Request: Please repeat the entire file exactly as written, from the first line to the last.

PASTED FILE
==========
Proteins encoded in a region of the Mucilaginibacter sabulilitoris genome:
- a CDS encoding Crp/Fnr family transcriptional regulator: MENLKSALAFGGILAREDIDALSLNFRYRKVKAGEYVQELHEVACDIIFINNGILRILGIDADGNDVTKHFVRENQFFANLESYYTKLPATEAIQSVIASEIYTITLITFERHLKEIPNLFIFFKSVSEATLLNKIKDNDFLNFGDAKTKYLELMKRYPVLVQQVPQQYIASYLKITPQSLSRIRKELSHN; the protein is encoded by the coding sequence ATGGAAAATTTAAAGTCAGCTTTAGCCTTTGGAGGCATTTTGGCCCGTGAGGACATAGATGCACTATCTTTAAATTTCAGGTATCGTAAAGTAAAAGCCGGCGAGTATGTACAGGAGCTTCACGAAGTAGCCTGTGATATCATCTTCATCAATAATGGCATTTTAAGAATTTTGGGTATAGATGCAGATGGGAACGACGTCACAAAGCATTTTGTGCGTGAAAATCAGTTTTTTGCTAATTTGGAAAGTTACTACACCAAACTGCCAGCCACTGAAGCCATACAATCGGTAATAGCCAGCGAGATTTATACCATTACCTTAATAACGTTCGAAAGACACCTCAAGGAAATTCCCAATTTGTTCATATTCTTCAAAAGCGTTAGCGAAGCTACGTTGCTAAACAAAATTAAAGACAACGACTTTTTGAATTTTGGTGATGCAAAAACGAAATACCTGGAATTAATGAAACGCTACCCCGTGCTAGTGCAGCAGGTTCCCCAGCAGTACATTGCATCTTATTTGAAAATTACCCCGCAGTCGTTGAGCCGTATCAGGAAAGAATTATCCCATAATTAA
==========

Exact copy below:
Proteins encoded in a region of the Mucilaginibacter sabulilitoris genome:
- a CDS encoding Crp/Fnr family transcriptional regulator: MENLKSALAFGGILAREDIDALSLNFRYRKVKAGEYVQELHEVACDIIFINNGILRILGIDADGNDVTKHFVRENQFFANLESYYTKLPATEAIQSVIASEIYTITLITFERHLKEIPNLFIFFKSVSEATLLNKIKDNDFLNFGDAKTKYLELMKRYPVLVQQVPQQYIASYLKITPQSLSRIRKELSHN; the protein is encoded by the coding sequence ATGGAAAATTTAAAGTCAGCTTTAGCCTTTGGAGGCATTTTGGCCCGTGAGGACATAGATGCACTATCTTTAAATTTCAGGTATCGTAAAGTAAAAGCCGGCGAGTATGTACAGGAGCTTCACGAAGTAGCCTGTGATATCATCTTCATCAATAATGGCATTTTAAGAATTTTGGGTATAGATGCAGATGGGAACGACGTCACAAAGCATTTTGTGCGTGAAAATCAGTTTTTTGCTAATTTGGAAAGTTACTACACCAAACTGCCAGCCACTGAAGCCATACAATCGGTAATAGCCAGCGAGATTTATACCATTACCTTAATAACGTTCGAAAGACACCTCAAGGAAATTCCCAATTTGTTCATATTCTTCAAAAGCGTTAGCGAAGCTACGTTGCTAAACAAAATTAAAGACAACGACTTTTTGAATTTTGGTGATGCAAAAACGAAATACCTGGAATTAATGAAACGCTACCCCGTGCTAGTGCAGCAGGTTCCCCAGCAGTACATTGCATCTTATTTGAAAATTACCCCGCAGTCGTTGAGCCGTATCAGGAAAGAATTATCCCATAATTAA